Load imbalance is a challenge for parallel applications in High Performance Computing (HPC). It is caused by processes having different execution times or load values, leading to idle or wait times at synchronization points, where faster processes must wait for the slowest process to catch up. To mitigate this issue, applications can employ load balancing (LB) strategies, which migrate load between processes to even out load. This is often referred to as the Load Rebalancing Problem (LRP). While many approaches to solving the LRP exist, they can only be heuristics and hence further optimization potential exists. In our work, we turn to a novel approach by using hybrid classical-quantum approaches and present two versions of the constrained quadratic model for solving the LRP; the two differ in how they balance the number of qubits required with the types of applied constraints. We compare the quantum-based methods with classical methods using heuristic algorithms. We evaluate our approaches using imbalance ratio and speedup as metrics, as well as the number of migrated tasks to indicate overhead caused by migrations. Our results show that the quantum-based methods outperform the classic methods. For example, we need only 1/4 of the number of migrated tasks in a realistic use case compared with classical methods to balance the load.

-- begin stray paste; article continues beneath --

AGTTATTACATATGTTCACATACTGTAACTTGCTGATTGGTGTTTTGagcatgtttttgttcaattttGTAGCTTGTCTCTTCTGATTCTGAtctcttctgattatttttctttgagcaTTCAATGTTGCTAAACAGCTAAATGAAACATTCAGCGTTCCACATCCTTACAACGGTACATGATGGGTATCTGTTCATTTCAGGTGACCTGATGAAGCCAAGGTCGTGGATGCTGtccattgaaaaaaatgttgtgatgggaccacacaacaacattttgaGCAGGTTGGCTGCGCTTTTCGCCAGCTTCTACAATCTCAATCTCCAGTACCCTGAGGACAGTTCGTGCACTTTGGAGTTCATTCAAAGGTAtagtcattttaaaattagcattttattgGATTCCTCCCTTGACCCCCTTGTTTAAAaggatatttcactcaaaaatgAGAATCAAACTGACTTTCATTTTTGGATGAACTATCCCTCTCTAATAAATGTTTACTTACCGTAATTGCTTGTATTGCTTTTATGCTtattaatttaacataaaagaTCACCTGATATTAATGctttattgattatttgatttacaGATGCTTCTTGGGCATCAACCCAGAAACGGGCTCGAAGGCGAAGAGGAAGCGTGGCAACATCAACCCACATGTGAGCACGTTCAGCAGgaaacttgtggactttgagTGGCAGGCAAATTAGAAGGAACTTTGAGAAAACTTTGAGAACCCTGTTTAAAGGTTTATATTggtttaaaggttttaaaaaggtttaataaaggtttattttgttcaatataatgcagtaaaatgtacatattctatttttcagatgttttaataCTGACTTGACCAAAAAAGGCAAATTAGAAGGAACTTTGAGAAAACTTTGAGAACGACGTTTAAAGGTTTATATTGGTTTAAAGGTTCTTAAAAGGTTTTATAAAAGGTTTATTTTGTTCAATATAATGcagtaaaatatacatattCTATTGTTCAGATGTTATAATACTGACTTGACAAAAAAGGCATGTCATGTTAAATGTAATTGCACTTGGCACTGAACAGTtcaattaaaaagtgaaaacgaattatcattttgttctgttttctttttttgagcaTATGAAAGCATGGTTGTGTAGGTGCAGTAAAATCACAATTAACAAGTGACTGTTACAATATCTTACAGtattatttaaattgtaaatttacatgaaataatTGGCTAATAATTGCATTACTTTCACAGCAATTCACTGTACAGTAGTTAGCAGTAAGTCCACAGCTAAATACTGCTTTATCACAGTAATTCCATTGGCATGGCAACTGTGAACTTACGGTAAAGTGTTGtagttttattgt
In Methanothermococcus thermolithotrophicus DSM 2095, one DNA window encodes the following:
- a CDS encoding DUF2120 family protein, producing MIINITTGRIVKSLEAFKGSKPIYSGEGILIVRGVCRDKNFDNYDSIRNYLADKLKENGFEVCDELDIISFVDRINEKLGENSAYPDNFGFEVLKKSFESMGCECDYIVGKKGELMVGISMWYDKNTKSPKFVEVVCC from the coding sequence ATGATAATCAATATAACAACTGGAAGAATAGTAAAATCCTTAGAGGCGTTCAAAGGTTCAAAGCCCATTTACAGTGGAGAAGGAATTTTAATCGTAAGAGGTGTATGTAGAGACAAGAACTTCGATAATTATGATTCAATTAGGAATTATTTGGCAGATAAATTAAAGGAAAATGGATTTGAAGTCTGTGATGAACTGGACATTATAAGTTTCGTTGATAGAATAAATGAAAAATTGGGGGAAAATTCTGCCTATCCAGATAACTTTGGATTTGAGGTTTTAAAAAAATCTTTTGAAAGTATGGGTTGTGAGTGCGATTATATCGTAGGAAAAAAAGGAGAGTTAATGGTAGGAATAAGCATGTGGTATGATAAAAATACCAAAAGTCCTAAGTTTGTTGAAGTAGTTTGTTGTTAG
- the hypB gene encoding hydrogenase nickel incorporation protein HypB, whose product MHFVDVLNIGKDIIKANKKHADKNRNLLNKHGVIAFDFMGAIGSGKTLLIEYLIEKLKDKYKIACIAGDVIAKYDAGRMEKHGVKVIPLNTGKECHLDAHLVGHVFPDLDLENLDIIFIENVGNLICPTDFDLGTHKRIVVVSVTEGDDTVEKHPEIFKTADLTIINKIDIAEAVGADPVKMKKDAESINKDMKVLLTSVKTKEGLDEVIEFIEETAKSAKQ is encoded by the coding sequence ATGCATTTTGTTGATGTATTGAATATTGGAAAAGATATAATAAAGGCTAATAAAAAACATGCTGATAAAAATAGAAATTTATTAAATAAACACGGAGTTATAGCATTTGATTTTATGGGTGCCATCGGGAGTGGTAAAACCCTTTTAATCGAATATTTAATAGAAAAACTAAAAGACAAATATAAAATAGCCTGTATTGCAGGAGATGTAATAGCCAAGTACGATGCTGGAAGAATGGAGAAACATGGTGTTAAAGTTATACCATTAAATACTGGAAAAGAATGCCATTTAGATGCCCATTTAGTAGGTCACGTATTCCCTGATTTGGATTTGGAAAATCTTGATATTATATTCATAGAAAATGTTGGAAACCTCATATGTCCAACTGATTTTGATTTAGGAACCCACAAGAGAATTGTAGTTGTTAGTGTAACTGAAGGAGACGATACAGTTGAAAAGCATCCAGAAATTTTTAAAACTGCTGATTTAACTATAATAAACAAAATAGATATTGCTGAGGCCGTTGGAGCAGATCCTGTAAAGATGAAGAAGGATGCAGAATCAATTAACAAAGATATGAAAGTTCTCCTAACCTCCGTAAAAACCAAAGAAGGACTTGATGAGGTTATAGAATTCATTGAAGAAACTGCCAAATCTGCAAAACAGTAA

**Discovery of Novel High-Entropy Materials via Quantum Computing**

Houlong Zhuang (Arizona State University)

High-entropy materials (HEMs), which consist of multi-principal elements and a wide range of molar ratios of constituent elements, have emerged as a promising group of materials to tackle pressing energy and environmental challenges. These challenges encompass issues such as climate change and semiconductor chip shortages. This family of materials includes various variants, such as high-entropy catalysts, high-entropy oxides, high-entropy semiconductors, high-entropy superconductors, high-entropy ceramics, and more. A common challenge shared by these frontiers is the selection of elements and their molar ratios from the vast compositional space. In this presentation, I will provide examples of how emerging quantum computers, including quantum simulators and quantum hardware, can address this elemental design problem and contribute to the discovery of novel HEMs. I will also demonstrate how quantum machine learning algorithms exhibit the potential to accelerate the training process. Finally, I will outline several potential directions for HEM research that can benefit from the power of quantum computing.